- Friday, 03 December 2010 10:40
Liana Marabini is the Director of “The Unseen World,” a film exploring the life of Blessed John Henry Newman and the vocation to the priesthood. Newman is being played by Murray Abraham who is the Oscar winning actor in “Amadeus” (1984). “The Unseen World” is due out in 2011.
- Saturday, 27 November 2010 19:45
A week ago today, Archbishop Gianfranco Ravasi, 68, was created a cardinal by Pope Benedict XVI. Ravasi, since 2007, is the well-equipped, critically acclaimed, lover of art and music, and a man who has a great sense of humor President of the Pontifical Council for Culture, the “Minister of Culture” (some might say he’s a “culture vulture”) and he heads the Pontifical Commission for the Cultural Heritage of the Church, and the Pontifical Commission for Sacred Archeology. He’s the former head of the Ambrosian Library in Milan. He turned the Library into a cultural and intellectual destination.
Read more ...
- Thursday, 25 November 2010 11:21
New Haven has many residents whose family hails from Amalfi, Italy. The Italian heritage society, The Saint Andrew Society of New Haven (Società di Sant’Andrea Apostolo), draws the old time Italians, most by now have only an affection of Amalfi but neither speak the Italian language nor have been to the beautiful sea-side town.
The enchanted and beautiful lush area not far from Naples. Amalfi, as you know, over the years has been the resting place of the relics of the brother of Peter, fisherman and first-called by the Lord, Saint Andrew the Apostle. His relics have been in Amalfi since the 13th century (brought to the Italian city by crusaders coming back from Constantinople). A small relic of Saint Andrew is venerated here in New Haven at The Church of St Michael
. This parish is recognized as the first spiritual home of the Italian community for more than 150 years. And gratefully so for us to have one of the closest connections to Our Savior and to the Prince of the Apostles!
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- Monday, 25 October 2010 06:54
A record number of Australians flocked to Rome last week to attend to the Mass and rites of canonization celebrated by Pope Benedict of 6 people, among them was Australia’s first saint, Sister Mary of the Cross MacKillop. While many will make her the patron saint of the former ex-communicate, she is for me an example of staying faithful to Christ even when ecclesiastics are unusually harsh in their pastoral judgment. For Saint Mary of the Cross for us too, Jesus told us that upon Peter is the Church built; and that’s how we follow Christ: by remaining on that Rock. As her own religious name indicates, “of the Cross,” we ought to carry our cross but with Christ helping us. We don’t go through life alone!!!! The Lord is there with us, right now.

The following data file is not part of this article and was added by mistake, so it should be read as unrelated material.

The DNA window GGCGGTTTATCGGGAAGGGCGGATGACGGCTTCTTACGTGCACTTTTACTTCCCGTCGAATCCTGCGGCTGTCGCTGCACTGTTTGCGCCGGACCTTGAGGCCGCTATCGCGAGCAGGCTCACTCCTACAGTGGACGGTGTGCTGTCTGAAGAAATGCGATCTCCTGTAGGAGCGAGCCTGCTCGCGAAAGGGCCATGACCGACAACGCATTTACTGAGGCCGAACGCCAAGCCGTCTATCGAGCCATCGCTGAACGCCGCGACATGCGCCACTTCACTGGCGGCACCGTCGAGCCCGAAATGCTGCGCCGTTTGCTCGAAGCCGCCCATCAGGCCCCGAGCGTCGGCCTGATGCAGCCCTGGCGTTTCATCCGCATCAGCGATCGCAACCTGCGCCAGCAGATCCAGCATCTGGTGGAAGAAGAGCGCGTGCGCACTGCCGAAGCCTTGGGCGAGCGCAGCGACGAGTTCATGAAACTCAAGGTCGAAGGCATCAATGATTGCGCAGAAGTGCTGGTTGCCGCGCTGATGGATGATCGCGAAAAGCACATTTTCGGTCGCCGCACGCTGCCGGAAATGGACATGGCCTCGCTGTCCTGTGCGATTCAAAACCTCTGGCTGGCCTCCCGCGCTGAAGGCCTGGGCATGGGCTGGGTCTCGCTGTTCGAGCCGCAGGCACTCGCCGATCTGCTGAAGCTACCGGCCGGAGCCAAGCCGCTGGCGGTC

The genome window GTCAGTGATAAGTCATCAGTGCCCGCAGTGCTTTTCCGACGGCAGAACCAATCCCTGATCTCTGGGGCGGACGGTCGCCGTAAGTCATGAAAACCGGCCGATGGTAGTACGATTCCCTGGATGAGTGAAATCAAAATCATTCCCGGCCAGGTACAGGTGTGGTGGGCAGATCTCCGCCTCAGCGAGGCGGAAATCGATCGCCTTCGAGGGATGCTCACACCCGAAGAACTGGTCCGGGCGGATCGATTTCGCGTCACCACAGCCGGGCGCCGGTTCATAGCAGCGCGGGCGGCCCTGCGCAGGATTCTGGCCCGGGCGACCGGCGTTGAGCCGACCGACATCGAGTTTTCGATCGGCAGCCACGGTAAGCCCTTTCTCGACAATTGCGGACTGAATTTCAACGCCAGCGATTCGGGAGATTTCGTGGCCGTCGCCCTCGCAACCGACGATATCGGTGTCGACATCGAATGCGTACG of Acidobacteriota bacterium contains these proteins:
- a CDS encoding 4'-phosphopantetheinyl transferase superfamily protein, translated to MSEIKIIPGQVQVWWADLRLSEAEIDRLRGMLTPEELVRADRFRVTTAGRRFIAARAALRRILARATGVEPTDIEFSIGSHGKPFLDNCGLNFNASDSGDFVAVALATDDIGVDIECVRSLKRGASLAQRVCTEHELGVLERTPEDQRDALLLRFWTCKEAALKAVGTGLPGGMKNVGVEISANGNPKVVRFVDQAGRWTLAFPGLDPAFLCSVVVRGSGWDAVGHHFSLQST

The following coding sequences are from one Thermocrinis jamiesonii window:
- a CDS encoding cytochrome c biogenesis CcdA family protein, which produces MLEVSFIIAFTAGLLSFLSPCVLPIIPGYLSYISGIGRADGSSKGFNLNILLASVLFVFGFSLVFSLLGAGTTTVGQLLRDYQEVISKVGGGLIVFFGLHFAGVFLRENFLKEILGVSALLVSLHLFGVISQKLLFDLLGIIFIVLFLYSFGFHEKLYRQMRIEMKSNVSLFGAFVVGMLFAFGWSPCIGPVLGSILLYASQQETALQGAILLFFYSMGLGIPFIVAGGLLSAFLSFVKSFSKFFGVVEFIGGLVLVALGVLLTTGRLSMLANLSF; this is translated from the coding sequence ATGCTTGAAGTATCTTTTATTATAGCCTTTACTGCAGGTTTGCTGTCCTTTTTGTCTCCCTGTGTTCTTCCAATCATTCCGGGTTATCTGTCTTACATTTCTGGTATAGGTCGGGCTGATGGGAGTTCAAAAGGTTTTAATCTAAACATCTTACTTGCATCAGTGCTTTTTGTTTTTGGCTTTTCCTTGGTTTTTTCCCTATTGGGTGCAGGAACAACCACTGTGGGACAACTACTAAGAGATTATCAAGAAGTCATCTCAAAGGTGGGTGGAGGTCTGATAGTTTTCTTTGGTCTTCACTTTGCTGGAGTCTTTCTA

Religion & Ethics Newsweekly has a story on Saint Mary of the Cross
which notes the response of people generally unaffected by the practice of faith.
Saint Mary of the Cross, remember Australia at the Throne of Grace and us, too.
- Monday, 18 October 2010 16:59
In the last few days the Catholic and secular media have picked up a story in L’Osservatore Romano, the Vatican newspaper, on the famous show, “The Simpsons.” To me, the show is OK social commentary and therefore not for young audiences. The show is now in its 22nd season and broadcast to 90 countries. The claim is that Homer J. Simpson is Catholic. Well…. The Jesuit periodical, La Civiltà Cattolica published last week Jesuit Francesco Occhetta’s essay, “‘The Simpsons’ and Religion.” For what’s it’s worth, here is the précis of the article says:
“Today, even after 24 television series and a blockbuster movie, the Simpsons
are still breaking records: the program is watched by 100 million viewers, in
90 countries worldwide. The story of the life of a regular family, of a
cross-section of American society and individual problems are the reasons why
viewers identify themselves with The Simpsons. This article also examines the
relationship between the protagonists of this American sitcom and religion. “The Simpsons” are among the few television programs for young people in which,
although sometimes treated with a certain superficiality, the Christian faith,
religious practice and the question of God are recurring themes.” (Copyright © La Civiltà
Cattolica 2010 IV 140-149 issue 3848)
You’ll have to get a subscription to La Civiltà Cattolica to read the whole thesis. I am not sure I’d bother unless you’re a Catholic culture-vulture.